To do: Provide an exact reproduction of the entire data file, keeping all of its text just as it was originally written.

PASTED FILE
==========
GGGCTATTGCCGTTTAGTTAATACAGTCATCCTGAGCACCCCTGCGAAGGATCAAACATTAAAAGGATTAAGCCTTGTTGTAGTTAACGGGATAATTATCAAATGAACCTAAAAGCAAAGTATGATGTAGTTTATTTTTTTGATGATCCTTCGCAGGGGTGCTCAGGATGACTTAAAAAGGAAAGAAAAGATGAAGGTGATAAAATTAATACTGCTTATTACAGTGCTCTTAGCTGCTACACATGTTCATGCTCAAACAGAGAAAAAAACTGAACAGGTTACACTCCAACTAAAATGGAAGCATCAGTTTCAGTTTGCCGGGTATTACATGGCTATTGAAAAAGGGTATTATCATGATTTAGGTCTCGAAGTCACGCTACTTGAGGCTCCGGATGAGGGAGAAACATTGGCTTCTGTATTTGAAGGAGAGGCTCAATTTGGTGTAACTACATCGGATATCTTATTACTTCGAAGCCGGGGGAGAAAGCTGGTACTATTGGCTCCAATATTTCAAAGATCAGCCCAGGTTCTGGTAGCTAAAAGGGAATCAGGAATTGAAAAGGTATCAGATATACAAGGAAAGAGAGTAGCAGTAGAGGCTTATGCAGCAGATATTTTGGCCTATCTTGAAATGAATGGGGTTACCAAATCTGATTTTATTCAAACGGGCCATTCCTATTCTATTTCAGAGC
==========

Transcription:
GGGCTATTGCCGTTTAGTTAATACAGTCATCCTGAGCACCCCTGCGAAGGATCAAACATTAAAAGGATTAAGCCTTGTTGTAGTTAACGGGATAATTATCAAATGAACCTAAAAGCAAAGTATGATGTAGTTTATTTTTTTGATGATCCTTCGCAGGGGTGCTCAGGATGACTTAAAAAGGAAAGAAAAGATGAAGGTGATAAAATTAATACTGCTTATTACAGTGCTCTTAGCTGCTACACATGTTCATGCTCAAACAGAGAAAAAAACTGAACAGGTTACACTCCAACTAAAATGGAAGCATCAGTTTCAGTTTGCCGGGTATTACATGGCTATTGAAAAAGGGTATTATCATGATTTAGGTCTCGAAGTCACGCTACTTGAGGCTCCGGATGAGGGAGAAACATTGGCTTCTGTATTTGAAGGAGAGGCTCAATTTGGTGTAACTACATCGGATATCTTATTACTTCGAAGCCGGGGGAGAAAGCTGGTACTATTGGCTCCAATATTTCAAAGATCAGCCCAGGTTCTGGTAGCTAAAAGGGAATCAGGAATTGAAAAGGTATCAGATATACAAGGAAAGAGAGTAGCAGTAGAGGCTTATGCAGCAGATATTTTGGCCTATCTTGAAATGAATGGGGTTACCAAATCTGATTTTATTCAAACGGGCCATTCCTATTCTATTTCAGAGC